These supposed persons of faith fought tooth and nail to minimize exposure. They wrangled a deal to limit their share of compensation to a fraction of the total, shifting the greater burden to the taxpayers and still manage to conceal the identities of the child abusers and rapists in their midst. None of the perpetrators will see the insides of a cell and none of their victims will see justice done. Somehow within the church and its many orders it is better to protect those who commit physical, sexual and emotional violence against children than it is to protect children or accept responsibility for sins against them. So much for the cleansing and redemptive power of confession and contrition. The hypocrisy is almost enough to make one gag. Thanks goodness that there is at least one leader like Archbishop Martin speaking out from within, an unenviable task to be sure.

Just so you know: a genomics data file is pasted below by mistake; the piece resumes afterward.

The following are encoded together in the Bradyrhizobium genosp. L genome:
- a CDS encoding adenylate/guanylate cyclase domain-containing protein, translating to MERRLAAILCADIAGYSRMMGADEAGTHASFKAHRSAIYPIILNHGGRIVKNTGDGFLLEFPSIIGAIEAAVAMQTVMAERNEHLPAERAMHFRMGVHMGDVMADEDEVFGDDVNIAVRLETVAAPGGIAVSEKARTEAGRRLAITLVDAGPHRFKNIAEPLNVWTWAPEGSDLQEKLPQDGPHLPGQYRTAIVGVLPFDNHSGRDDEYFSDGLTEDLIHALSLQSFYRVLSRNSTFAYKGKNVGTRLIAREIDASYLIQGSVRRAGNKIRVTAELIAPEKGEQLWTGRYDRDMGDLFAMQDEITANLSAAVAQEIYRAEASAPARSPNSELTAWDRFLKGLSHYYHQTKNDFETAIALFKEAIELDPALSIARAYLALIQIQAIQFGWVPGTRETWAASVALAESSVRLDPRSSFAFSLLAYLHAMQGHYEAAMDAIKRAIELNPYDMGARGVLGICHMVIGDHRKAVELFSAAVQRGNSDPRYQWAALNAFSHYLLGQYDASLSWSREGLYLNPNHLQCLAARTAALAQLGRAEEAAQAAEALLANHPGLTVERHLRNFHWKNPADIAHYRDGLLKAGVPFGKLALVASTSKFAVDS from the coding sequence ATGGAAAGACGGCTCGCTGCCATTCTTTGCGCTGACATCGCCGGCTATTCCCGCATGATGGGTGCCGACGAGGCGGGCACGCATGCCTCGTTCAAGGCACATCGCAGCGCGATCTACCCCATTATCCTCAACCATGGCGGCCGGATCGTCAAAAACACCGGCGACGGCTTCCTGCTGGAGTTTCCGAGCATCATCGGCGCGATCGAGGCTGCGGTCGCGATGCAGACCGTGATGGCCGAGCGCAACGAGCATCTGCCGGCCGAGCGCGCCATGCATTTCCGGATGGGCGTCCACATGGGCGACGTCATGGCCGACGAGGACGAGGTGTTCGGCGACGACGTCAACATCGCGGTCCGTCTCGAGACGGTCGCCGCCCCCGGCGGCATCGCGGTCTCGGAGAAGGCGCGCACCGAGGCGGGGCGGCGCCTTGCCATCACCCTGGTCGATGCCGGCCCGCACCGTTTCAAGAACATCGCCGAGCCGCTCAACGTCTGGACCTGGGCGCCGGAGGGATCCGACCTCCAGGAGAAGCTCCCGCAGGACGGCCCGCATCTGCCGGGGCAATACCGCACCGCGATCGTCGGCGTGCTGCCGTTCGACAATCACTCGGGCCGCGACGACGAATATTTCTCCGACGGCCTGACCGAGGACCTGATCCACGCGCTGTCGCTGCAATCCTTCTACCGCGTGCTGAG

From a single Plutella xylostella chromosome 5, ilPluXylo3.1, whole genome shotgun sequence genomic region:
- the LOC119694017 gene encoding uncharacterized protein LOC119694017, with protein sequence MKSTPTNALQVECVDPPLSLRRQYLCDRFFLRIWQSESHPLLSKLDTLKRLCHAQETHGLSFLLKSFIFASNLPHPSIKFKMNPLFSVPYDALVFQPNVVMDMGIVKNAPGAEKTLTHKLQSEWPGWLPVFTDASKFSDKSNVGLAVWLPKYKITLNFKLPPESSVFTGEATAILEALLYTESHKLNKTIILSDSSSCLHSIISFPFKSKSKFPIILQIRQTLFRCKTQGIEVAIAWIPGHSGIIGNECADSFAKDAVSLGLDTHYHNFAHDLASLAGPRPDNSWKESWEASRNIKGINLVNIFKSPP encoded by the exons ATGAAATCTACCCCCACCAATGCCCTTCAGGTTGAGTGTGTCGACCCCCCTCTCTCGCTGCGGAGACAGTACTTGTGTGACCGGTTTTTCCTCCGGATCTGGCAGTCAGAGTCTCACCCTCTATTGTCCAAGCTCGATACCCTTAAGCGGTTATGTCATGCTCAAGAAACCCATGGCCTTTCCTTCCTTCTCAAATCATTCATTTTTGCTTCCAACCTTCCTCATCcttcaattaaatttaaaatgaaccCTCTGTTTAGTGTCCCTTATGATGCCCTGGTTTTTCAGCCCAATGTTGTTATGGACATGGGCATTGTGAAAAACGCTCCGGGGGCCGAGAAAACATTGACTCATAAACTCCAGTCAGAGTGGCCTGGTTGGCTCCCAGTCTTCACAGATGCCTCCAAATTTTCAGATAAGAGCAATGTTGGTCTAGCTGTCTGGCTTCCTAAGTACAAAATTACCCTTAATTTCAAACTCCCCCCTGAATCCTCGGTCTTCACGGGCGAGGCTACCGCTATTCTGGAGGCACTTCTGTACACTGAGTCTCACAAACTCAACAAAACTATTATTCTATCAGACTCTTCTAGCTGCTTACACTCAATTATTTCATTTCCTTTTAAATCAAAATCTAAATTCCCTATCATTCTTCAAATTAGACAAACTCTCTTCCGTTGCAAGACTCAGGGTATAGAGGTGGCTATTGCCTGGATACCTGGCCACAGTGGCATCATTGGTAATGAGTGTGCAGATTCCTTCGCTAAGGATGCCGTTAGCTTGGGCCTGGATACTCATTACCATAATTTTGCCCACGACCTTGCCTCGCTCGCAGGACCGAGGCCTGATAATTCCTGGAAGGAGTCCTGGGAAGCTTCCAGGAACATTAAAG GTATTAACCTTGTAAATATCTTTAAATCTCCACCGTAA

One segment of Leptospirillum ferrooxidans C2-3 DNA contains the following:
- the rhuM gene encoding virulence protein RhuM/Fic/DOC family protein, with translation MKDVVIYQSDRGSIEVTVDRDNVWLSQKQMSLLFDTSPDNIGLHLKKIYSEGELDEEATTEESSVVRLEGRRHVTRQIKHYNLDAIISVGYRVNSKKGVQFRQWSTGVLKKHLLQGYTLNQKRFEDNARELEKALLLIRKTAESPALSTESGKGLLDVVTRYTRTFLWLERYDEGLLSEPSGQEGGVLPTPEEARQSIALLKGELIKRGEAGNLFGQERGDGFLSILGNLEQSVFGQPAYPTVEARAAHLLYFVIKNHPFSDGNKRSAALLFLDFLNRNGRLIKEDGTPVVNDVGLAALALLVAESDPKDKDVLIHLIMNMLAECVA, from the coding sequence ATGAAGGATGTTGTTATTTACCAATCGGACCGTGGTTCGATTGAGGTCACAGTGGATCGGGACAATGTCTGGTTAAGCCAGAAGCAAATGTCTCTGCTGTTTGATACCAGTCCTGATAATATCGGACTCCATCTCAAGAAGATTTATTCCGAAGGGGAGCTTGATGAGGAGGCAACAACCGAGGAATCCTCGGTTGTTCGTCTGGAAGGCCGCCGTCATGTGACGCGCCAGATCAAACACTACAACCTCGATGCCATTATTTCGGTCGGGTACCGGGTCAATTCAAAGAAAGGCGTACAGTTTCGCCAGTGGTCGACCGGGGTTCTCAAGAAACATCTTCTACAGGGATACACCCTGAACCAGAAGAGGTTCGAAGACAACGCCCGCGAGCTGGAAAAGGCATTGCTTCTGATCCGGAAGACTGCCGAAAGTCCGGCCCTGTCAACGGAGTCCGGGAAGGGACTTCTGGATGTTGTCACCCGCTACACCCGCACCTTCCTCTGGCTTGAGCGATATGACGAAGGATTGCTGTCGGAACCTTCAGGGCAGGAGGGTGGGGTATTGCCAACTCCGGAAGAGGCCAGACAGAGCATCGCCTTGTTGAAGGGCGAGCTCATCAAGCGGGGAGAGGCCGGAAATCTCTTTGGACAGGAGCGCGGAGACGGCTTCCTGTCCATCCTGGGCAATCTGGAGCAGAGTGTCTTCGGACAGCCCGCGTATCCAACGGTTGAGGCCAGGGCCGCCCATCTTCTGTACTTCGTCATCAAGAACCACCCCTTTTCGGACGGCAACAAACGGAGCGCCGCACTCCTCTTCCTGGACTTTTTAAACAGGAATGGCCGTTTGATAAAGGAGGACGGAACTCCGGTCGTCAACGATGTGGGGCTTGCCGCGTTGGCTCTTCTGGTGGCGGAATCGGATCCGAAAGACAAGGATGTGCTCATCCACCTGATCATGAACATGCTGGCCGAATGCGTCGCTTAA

"In many ways, it is your last chance to render honor to charismatic founders and to so many good members of your congregations who feel tarnished," he said.
The Conference of Religious in Ireland, the umbrella body for the church's semiautonomous orders of Catholic brothers and nuns, declined to respond to Martin's comments. Last week it said none of its members intended to make any additional financial contributions -- provoking a furious response from victims and some politicians, but not from the government.


No comment, no responsibility, no help for the victims... and folks wonder why the church is increasingly viewed with contempt.  Sadly, the story does not end here because this is not a story of bad apples and isolated instances. There exists within the church a culture of deviance that allows for these crimes to take place on a widespread basis over generations and around the world. The bitter stories of child abuse in the Irish church are far from over.